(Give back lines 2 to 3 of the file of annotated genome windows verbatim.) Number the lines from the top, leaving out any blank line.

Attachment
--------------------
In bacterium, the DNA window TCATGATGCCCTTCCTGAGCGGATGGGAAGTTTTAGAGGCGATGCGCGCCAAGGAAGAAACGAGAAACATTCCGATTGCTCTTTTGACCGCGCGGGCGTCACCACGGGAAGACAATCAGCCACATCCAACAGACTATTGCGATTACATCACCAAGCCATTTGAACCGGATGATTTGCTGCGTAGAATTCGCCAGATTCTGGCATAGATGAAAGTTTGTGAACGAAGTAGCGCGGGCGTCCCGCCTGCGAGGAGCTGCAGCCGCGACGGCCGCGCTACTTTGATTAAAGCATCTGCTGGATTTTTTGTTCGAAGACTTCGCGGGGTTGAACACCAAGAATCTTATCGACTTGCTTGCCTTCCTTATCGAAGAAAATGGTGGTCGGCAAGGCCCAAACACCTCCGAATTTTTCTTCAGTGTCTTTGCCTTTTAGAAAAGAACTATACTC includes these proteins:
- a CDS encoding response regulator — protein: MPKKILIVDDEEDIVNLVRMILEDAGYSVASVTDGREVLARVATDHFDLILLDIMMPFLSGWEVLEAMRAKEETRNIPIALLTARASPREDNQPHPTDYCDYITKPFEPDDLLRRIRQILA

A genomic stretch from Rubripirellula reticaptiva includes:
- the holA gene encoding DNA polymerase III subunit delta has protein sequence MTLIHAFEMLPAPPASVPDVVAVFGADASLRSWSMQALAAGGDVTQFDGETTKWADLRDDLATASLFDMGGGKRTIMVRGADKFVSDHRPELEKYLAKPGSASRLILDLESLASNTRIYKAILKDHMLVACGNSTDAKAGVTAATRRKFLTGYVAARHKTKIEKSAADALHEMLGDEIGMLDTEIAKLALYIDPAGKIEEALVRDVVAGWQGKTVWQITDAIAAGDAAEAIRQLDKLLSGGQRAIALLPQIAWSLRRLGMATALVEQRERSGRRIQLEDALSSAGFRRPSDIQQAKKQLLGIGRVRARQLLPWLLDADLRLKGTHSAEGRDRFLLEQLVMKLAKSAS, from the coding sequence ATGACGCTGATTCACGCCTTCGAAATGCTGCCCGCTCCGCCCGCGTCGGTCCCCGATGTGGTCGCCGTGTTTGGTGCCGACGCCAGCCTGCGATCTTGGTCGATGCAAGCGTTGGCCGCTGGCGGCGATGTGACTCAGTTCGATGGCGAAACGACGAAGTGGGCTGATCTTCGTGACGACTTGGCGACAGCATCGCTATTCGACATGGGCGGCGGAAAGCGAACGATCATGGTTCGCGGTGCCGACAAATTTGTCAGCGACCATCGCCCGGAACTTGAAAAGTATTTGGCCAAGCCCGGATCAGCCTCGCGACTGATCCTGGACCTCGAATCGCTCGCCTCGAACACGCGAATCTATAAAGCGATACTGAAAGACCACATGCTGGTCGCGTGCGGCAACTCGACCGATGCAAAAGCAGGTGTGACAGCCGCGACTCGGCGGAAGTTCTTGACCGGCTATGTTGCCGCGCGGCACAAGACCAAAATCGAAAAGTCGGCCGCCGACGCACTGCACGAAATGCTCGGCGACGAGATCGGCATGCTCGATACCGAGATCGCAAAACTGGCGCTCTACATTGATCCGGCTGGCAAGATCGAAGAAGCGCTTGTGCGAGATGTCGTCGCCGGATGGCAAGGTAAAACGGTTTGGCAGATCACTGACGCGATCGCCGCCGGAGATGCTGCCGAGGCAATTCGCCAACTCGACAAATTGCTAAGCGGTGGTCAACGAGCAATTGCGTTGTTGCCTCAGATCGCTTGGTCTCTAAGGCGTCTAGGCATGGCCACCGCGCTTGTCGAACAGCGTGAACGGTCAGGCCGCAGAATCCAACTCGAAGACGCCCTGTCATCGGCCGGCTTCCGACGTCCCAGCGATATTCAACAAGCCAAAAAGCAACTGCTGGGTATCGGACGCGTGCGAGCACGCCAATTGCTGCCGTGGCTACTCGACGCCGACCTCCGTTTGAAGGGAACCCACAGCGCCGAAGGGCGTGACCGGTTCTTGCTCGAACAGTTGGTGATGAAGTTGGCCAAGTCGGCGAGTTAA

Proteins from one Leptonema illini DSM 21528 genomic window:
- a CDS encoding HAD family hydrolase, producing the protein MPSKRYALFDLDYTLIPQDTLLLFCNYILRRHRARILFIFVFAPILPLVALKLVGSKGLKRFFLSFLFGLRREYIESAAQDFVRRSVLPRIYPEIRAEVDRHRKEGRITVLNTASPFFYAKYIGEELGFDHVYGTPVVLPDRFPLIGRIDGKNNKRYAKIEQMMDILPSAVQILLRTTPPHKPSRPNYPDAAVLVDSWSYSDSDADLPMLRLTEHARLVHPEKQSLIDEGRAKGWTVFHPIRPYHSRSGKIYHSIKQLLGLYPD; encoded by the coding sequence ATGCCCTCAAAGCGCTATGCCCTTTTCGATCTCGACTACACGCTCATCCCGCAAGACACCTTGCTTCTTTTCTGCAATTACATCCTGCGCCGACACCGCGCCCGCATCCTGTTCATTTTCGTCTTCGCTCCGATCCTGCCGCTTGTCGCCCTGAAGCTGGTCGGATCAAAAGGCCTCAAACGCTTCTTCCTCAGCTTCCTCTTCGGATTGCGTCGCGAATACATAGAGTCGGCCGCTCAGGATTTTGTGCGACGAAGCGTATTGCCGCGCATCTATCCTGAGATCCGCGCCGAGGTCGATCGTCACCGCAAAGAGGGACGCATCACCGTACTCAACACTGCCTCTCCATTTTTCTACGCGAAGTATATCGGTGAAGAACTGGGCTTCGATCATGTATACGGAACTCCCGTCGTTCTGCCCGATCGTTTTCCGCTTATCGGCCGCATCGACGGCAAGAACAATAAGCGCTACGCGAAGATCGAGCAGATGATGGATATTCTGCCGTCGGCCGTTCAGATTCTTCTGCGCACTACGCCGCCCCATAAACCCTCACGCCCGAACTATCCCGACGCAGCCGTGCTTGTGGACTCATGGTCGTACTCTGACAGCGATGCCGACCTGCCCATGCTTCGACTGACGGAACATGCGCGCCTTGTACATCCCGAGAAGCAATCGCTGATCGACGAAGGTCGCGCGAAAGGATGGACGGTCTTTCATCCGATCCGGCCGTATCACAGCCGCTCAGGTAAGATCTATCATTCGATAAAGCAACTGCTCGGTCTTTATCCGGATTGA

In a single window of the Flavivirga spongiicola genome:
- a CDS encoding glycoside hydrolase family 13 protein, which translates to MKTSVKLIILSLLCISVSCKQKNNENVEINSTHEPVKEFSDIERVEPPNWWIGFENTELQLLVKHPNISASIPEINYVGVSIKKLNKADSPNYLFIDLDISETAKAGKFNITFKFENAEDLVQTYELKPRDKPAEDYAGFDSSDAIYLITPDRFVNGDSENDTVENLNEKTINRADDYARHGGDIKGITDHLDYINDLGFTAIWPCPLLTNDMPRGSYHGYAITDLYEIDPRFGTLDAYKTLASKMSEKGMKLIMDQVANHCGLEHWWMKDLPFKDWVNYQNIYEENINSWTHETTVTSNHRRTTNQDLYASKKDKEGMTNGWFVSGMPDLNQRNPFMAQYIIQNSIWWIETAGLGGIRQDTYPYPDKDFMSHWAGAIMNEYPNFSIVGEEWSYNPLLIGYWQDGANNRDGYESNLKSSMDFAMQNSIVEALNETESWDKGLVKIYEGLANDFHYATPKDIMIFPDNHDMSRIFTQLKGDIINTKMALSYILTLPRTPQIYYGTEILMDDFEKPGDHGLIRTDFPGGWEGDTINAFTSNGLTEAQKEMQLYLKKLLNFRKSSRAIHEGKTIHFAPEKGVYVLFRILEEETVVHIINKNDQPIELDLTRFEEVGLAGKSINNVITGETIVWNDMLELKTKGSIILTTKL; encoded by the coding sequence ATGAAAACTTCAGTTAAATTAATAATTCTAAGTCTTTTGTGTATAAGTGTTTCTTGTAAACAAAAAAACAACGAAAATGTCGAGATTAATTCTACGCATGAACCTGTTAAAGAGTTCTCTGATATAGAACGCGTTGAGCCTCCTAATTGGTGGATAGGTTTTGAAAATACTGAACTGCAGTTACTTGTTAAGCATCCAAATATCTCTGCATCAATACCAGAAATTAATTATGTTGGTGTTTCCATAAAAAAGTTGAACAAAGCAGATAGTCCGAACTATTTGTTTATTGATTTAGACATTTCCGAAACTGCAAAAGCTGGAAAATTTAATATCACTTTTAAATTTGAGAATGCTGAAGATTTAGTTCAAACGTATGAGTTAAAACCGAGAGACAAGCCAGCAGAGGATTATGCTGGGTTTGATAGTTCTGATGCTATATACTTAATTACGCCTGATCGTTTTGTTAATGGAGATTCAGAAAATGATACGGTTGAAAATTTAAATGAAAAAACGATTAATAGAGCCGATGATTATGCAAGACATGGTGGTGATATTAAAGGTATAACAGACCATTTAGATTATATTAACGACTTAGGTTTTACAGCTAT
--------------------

- a CDS encoding response regulator — protein: MPKKILIVDDEEDIVNLVRMILEDAGYSVASVTDGREVLARVATDHFDLILLDIMMPFLSGWEVLEAMRAKEETRNIPIALLTARASPREDNQPHPTDYCDYITKPFEPDDLLRRIRQILA

A genomic stretch from Rubripirellula reticaptiva includes: